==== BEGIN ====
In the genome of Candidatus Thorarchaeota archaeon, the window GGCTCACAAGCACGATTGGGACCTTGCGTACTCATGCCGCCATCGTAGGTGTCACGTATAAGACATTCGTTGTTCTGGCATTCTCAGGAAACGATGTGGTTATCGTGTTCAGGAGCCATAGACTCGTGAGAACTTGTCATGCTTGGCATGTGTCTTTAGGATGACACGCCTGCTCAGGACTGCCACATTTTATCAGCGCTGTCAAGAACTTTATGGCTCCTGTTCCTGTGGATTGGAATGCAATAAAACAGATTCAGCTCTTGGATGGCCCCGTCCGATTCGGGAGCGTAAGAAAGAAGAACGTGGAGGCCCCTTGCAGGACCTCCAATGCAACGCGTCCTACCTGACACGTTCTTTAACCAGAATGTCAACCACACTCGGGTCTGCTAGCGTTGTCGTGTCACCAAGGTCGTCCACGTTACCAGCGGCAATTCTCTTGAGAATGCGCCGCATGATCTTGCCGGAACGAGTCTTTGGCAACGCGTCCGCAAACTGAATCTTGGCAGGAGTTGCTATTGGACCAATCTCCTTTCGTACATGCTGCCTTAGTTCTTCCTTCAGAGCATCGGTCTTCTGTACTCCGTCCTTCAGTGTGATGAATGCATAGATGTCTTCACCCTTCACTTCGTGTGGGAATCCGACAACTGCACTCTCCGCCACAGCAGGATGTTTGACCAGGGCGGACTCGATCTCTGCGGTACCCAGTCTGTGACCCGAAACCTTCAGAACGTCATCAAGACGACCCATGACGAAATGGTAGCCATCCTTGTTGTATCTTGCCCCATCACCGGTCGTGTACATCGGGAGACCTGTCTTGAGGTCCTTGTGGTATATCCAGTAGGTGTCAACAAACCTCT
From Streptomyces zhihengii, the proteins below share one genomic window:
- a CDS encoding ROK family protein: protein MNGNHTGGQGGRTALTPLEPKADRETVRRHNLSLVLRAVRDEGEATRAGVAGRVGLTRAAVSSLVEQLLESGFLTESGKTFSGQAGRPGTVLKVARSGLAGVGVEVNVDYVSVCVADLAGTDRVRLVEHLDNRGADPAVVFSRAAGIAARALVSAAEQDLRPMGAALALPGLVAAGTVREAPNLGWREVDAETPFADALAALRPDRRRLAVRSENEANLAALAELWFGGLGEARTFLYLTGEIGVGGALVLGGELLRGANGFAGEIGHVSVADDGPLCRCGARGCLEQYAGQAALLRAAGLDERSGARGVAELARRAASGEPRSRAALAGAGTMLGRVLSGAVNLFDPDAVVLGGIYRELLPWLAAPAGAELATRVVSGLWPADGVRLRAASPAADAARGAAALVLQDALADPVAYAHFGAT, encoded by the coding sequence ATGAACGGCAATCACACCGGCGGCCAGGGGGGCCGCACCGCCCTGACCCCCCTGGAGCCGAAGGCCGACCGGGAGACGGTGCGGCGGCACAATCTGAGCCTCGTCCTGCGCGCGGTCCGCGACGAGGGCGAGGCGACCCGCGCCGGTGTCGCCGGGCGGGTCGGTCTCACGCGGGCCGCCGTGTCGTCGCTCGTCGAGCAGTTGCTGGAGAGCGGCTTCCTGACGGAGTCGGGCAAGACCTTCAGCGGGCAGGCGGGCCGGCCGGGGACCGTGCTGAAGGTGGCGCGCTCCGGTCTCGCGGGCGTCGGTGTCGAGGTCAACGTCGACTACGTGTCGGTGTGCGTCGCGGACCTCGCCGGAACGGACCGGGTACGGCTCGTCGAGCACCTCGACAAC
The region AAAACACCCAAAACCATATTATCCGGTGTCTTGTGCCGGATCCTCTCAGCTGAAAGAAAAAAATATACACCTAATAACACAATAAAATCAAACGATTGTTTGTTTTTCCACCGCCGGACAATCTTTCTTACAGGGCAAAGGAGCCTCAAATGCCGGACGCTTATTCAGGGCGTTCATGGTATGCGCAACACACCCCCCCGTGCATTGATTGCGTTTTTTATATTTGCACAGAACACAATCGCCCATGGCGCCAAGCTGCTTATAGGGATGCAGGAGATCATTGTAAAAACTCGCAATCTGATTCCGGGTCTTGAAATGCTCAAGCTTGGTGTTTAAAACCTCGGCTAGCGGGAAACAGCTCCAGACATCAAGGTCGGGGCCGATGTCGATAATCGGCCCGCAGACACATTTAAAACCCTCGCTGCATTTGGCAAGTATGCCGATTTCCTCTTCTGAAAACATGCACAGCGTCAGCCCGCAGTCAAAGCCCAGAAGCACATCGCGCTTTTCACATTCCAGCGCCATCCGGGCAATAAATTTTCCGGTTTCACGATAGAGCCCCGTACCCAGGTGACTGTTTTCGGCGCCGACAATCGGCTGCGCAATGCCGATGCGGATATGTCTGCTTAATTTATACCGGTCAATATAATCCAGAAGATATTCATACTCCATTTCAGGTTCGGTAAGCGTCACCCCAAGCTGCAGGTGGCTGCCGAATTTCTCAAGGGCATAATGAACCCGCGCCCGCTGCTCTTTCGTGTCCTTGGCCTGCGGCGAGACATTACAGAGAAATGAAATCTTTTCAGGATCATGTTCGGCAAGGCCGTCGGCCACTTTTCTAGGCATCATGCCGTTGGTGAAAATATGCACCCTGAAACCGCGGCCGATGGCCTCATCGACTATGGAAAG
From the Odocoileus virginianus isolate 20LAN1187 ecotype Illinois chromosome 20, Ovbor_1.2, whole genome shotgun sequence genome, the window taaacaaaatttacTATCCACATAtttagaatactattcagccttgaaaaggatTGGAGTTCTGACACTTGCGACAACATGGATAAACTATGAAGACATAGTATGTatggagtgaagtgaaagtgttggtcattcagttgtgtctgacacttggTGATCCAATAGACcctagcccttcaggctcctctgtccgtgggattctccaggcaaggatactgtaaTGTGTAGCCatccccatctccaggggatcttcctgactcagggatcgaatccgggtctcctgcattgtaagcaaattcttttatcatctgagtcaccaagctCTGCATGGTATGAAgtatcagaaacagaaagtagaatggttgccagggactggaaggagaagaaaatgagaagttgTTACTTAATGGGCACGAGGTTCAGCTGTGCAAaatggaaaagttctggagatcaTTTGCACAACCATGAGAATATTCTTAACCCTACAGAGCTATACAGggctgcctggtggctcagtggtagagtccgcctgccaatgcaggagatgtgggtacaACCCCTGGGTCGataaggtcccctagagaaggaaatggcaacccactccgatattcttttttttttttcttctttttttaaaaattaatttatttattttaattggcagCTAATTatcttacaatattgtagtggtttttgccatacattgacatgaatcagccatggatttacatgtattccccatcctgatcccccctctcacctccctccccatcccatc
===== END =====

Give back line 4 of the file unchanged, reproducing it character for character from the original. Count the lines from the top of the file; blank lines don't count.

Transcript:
The region AAAACACCCAAAACCATATTATCCGGTGTCTTGTGCCGGATCCTCTCAGCTGAAAGAAAAAAATATACACCTAATAACACAATAAAATCAAACGATTGTTTGTTTTTCCACCGCCGGACAATCTTTCTTACAGGGCAAAGGAGCCTCAAATGCCGGACGCTTATTCAGGGCGTTCATGGTATGCGCAACACACCCCCCCGTGCATTGATTGCGTTTTTTATATTTGCACAGAACACAATCGCCCATGGCGCCAAGCTGCTTATAGGGATGCAGGAGATCATTGTAAAAACTCGCAATCTGATTCCGGGTCTTGAAATGCTCAAGCTTGGTGTTTAAAACCTCGGCTAGCGGGAAACAGCTCCAGACATCAAGGTCGGGGCCGATGTCGATAATCGGCCCGCAGACACATTTAAAACCCTCGCTGCATTTGGCAAGTATGCCGATTTCCTCTTCTGAAAACATGCACAGCGTCAGCCCGCAGTCAAAGCCCAGAAGCACATCGCGCTTTTCACATTCCAGCGCCATCCGGGCAATAAATTTTCCGGTTTCACGATAGAGCCCCGTACCCAGGTGACTGTTTTCGGCGCCGACAATCGGCTGCGCAATGCCGATGCGGATATGTCTGCTTAATTTATACCGGTCAATATAATCCAGAAGATATTCATACTCCATTTCAGGTTCGGTAAGCGTCACCCCAAGCTGCAGGTGGCTGCCGAATTTCTCAAGGGCATAATGAACCCGCGCCCGCTGCTCTTTCGTGTCCTTGGCCTGCGGCGAGACATTACAGAGAAATGAAATCTTTTCAGGATCATGTTCGGCAAGGCCGTCGGCCACTTTTCTAGGCATCATGCCGTTGGTGAAAATATGCACCCTGAAACCGCGGCCGATGGCCTCATCGACTATGGAAAG